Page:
The Greek minister of tourism said that the country will prepare to take in foreign tourists beginning in July, but that the arrivals will not be from all over the world, and testing negative for coronavirus will likely be a requirement for entry.

Prime minister Kyriakos Mitsotakis told CNN that he wants international, or at least European, standards that set the same travel protocols for all countries.

"I would assume that people will be tested before they get on a plane, not after they arrive here. "They can only get on the plane with a negative test, or with a positive antibody test," he said.

Greece is talking about requiring the tests to be taken no earlier than 72 hours before travel. Where will you get one when the times comes? Airports, likely, and at a steep price. People traveling through the Vienna Airport can already get them at departure and on arrival. The test results are available in around three hours, and cost around $200.

New Zealand and Australia have talked about creating a travel bubble that would allow people to move between the two countries, but restrict others. Under proposed new rules, passengers arriving at airports in the UK- including returning UK citizens - would have to provide an address where they will agree to self-isolate for 14 days, a move that the trade group, Airlines UK, "would effectively kill international travel." 

The European Union has indicated it will extend its current ban on non-essential travel by foreigners at least until September, while French President Emmanuel Macron raised the idea of keeping EU borders closed for six months, and said his country will limit major international travel for its own citizens this summer.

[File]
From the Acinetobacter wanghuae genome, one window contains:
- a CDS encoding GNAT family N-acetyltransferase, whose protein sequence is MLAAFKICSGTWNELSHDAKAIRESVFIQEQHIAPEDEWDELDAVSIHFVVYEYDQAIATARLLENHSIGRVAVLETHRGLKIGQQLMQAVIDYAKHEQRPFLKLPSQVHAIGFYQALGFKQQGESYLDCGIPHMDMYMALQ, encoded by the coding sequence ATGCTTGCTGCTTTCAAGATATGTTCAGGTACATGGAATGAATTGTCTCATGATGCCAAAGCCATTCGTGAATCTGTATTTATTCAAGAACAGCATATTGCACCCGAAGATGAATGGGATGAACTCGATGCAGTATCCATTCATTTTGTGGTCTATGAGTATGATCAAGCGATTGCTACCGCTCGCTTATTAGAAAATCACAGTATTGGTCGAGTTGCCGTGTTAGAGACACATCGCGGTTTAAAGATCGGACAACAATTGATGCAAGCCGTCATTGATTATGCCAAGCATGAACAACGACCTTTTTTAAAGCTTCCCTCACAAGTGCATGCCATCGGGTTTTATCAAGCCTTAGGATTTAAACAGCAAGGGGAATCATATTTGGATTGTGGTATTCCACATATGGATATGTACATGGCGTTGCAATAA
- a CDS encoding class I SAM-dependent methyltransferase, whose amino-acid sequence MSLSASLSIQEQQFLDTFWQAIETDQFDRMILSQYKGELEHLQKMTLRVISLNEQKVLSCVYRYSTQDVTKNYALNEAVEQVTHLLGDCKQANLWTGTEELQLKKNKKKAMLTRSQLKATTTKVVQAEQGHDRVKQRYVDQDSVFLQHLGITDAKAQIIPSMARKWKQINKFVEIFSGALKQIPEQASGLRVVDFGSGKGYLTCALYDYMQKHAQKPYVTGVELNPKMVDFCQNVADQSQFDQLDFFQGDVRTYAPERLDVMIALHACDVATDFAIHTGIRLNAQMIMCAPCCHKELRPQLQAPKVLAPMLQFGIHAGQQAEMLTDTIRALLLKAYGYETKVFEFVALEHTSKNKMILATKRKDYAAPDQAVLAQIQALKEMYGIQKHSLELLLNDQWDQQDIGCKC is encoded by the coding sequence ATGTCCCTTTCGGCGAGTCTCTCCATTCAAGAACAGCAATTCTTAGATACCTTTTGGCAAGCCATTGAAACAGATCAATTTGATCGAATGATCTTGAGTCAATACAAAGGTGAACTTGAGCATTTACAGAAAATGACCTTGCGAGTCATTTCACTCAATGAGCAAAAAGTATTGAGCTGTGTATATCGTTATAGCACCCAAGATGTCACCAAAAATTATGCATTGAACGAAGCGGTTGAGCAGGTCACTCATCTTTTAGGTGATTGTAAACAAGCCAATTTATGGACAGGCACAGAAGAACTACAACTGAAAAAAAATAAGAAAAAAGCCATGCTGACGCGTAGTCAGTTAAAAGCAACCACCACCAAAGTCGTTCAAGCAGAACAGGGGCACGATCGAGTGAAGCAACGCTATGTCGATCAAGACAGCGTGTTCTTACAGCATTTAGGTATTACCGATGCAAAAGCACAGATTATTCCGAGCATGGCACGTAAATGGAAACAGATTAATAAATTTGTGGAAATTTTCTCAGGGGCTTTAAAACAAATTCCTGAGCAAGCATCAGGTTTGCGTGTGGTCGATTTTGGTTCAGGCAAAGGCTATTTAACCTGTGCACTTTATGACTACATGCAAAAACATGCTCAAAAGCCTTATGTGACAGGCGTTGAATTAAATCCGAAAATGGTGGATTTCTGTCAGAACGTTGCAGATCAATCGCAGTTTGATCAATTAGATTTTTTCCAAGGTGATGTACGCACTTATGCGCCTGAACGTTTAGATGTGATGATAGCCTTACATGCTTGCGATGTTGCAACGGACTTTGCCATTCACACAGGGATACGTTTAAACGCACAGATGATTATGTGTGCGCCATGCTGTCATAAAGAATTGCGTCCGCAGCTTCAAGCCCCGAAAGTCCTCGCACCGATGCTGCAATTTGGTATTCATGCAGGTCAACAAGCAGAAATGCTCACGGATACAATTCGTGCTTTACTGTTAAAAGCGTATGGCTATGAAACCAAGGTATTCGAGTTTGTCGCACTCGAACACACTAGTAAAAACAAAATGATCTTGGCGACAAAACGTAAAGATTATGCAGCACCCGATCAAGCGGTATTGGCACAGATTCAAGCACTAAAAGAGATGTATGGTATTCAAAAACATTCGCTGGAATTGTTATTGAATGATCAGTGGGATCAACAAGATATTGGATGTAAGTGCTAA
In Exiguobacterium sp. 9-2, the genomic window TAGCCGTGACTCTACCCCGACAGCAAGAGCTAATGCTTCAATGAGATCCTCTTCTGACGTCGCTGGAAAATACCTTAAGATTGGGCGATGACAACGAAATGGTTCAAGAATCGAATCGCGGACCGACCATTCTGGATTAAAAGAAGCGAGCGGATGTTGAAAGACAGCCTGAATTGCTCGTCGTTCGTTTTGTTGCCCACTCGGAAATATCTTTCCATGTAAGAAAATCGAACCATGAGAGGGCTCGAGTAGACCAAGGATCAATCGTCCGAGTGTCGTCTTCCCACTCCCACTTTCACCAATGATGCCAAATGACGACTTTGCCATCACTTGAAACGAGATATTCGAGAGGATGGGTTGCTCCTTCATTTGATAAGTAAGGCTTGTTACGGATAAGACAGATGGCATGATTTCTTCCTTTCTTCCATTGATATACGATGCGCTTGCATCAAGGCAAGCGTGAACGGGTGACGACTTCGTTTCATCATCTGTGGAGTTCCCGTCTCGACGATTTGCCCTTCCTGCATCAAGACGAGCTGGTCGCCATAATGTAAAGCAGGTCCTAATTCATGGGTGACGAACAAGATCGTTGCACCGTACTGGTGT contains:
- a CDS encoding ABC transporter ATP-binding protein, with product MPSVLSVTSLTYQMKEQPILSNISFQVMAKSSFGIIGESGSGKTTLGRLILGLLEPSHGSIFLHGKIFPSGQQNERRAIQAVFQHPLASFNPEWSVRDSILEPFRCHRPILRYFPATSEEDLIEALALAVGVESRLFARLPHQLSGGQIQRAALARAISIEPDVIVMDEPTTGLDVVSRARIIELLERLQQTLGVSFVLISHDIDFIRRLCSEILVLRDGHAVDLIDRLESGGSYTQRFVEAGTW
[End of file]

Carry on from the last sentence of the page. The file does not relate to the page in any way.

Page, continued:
Perhaps the first country to welcome Americans back might be Mexico where tourism generates 17 percent of Mexico's GDP- a larger percentage than any emerging country other than Thailand. 

Negative perceptions pushed by the U.S. government aside, Mexico ranks 20th on a list of countries in numbers of virus cases. There has been speculation that the government has been under-reporting its cases, especially those in Mexico City, but the country still is doing far better than the U.S., which ranks first in the world with 1.2 million, and better than Portugal, the Netherlands, Switzerland, Canada or Belgium. 

Mexico has begun to plan a new marketing campaign aimed at the United States, Europe and parts of Asia, to be rolled out as soon as the virus ebbs. 

A historical mural in Oaxaca's Palacio de Gobierno 

Tourism Secretary Miguel Torruco Marqués has outlined what the campaign will look like. One tag line: “Mexico needs you.”

They do, and for that reason, it could soon be easier to plan a vacation south of the border than anywhere in the U.S.  


  1. Unfortunately Mexico is getting ahead of itself. The picture is not as rosy as the government and tourism board would like us to believe...

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  3. In the section on international travel, it says, "Greece is talking about requiring the tests to be taken no later than 72 hours before travel." Should it say "... no earlier than...?"